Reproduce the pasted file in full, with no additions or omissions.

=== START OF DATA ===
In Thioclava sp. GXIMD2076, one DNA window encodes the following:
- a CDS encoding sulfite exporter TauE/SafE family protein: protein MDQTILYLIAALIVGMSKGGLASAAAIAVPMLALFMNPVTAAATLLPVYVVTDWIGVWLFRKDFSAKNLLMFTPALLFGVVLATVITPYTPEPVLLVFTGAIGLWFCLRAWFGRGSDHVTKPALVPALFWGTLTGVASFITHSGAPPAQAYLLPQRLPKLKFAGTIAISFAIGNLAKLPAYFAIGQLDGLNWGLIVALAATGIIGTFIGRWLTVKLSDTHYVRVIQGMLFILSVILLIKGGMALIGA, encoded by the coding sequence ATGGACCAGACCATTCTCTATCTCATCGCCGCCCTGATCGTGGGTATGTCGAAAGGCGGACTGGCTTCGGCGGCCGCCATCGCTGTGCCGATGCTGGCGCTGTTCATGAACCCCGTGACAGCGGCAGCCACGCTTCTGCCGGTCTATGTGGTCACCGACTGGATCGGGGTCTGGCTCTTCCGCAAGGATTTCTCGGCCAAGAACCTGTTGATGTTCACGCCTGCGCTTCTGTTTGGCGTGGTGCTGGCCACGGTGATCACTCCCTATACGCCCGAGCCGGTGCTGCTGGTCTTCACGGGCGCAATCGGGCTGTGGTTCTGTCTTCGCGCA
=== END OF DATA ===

In Thioclava sp. GXIMD2076, one DNA window encodes the following:
- a CDS encoding sulfite exporter TauE/SafE family protein: protein MDQTILYLIAALIVGMSKGGLASAAAIAVPMLALFMNPVTAAATLLPVYVVTDWIGVWLFRKDFSAKNLLMFTPALLFGVVLATVITPYTPEPVLLVFTGAIGLWFCLRAWFGRGSDHVTKPALVPALFWGTLTGVASFITHSGAPPAQAYLLPQRLPKLKFAGTIAISFAIGNLAKLPAYFAIGQLDGLNWGLIVALAATGIIGTFIGRWLTVKLSDTHYVRVIQGMLFILSVILLIKGGMALIGA, encoded by the coding sequence ATGGACCAGACCATTCTCTATCTCATCGCCGCCCTGATCGTGGGTATGTCGAAAGGCGGACTGGCTTCGGCGGCCGCCATCGCTGTGCCGATGCTGGCGCTGTTCATGAACCCCGTGACAGCGGCAGCCACGCTTCTGCCGGTCTATGTGGTCACCGACTGGATCGGGGTCTGGCTCTTCCGCAAGGATTTCTCGGCCAAGAACCTGTTGATGTTCACGCCTGCGCTTCTGTTTGGCGTGGTGCTGGCCACGGTGATCACTCCCTATACGCCCGAGCCGGTGCTGCTGGTCTTCACGGGCGCAATCGGGCTGTGGTTCTGTCTTCGCGCA